### Abstract

- Top of page
- Abstract
- 1. Introduction
- 2. Analysis of the Abel Transform Frequency Response
- 3. Statistical Optimization With Dynamic Estimation of Error Covariances
- 4. Application to CHAMP Occultations
- 5. Discussion
- 6. Summary and Conclusion
- Acknowledgments
- References

[1] Errors in stratospheric bending angles retrieved from GPS radio occultations can be significantly reduced by using statistical optimization. In order for this technique to work optimally, the error covariance of the observations and the error covariance of the first guess must be known. This is generally not the case, and it is therefore common practice to assume that each of these errors is uncorrelated. In this study, it is shown that when this assumption is applied together with dynamical error estimation, it is important to account for the fact that first guess and the observation bending angle errors are not damped equally when refractivity profiles are computed through the Abel transform. It is demonstrated that this difference in damping can be accounted for by scaling the ratio of observation to first-guess bending angle error variances. It is shown that the scaling factor can be related to the ratio between the error correlation lengths of the observation errors and the first-guess errors. We present a simple procedure where both correlation lengths and variances are estimated dynamically and are scaled as described above. It is found that the relative errors can be reduced by up to 30% when compared to a standard statistical optimization scheme where the relative error in the first-guess bending angle profile is assumed to be 20%. However, it was also found that if the first guess is properly adjusted, the need for corrections is greatly reduced.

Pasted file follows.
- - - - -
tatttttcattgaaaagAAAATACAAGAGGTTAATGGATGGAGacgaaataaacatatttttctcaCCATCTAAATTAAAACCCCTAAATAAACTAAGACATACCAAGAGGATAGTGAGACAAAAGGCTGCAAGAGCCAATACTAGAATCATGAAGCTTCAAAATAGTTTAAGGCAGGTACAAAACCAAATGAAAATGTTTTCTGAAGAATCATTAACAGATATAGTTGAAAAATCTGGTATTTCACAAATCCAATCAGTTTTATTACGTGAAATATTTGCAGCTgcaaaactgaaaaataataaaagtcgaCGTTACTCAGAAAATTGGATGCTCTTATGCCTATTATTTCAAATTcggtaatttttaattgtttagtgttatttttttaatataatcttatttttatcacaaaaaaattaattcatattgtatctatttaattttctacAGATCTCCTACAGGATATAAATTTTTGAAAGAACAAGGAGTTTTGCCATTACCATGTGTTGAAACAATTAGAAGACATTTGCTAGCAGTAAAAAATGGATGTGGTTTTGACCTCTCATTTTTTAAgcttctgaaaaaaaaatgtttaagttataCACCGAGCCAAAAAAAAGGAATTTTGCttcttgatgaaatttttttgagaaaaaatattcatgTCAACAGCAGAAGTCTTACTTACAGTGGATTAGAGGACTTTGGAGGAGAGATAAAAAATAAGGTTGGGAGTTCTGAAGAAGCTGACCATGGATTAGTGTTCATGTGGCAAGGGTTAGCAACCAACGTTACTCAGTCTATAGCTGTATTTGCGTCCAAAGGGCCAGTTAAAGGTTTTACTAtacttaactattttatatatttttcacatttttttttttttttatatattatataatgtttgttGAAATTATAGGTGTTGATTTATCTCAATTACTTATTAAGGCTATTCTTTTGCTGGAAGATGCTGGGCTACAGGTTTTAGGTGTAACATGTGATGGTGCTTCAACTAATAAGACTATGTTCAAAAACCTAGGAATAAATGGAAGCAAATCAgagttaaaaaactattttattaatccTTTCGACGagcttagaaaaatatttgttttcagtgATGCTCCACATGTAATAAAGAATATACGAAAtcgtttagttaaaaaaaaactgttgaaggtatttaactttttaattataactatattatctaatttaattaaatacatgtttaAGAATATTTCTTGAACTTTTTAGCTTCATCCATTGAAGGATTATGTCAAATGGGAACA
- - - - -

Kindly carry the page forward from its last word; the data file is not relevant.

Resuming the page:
### 1. Introduction

- Top of page
- Abstract
- 1. Introduction
- 2. Analysis of the Abel Transform Frequency Response
- 3. Statistical Optimization With Dynamic Estimation of Error Covariances
- 4. Application to CHAMP Occultations
- 5. Discussion
- 6. Summary and Conclusion
- Acknowledgments
- References

[2] Radio occultation soundings of the Earth atmosphere allows for observations of temperature, pressure, and humidity. In the radio occultation (RO) technique these geophysical parameters are related to the Doppler shift imposed by the atmosphere on a signal emitted by a GPS satellite and received by a low Earth orbiting (LEO) satellite [see, e.g., *Kursinski et al.*, 1997, 2000; *Rocken et al.*, 1997]. During a RO observation the LEO satellite sets behind the Earth limb and thus provides a vertical scan of the atmosphere. Because of refractivity index gradients in the atmosphere, radio waves are bent as the radio signal traverses the atmosphere. The bending angles of the rays are directly related to the measured Doppler shifts through the occultation geometry and may be inverted into a profile of refractivity using the Abel transform [*Fjeldbo et al.*, 1971]. As GPS signals received by a LEO satellite propagates through the ionosphere the measured Doppler shifts and bending angles include unwanted contributions from the ionosphere. For reconstruction of the refractivity profile of the neutral atmosphere this effect must be removed. At GPS frequencies the neutral atmosphere is nondispersive, whereas the ionosphere is dispersive. This allows for removal of the ionospheric contributions to first order through a linear combination of pairs, corresponding to the two frequencies in the GPS system, of either signal phase [*Spilker*, 1980], phase modulation [*Melbourne et al.*, 1994], bending angle [*Vorob'ev and Krasil'nikova*, 1994], or Doppler shift [*Ladreiter and Kirchengast*, 1996]. These techniques are referred to as ionospheric calibration.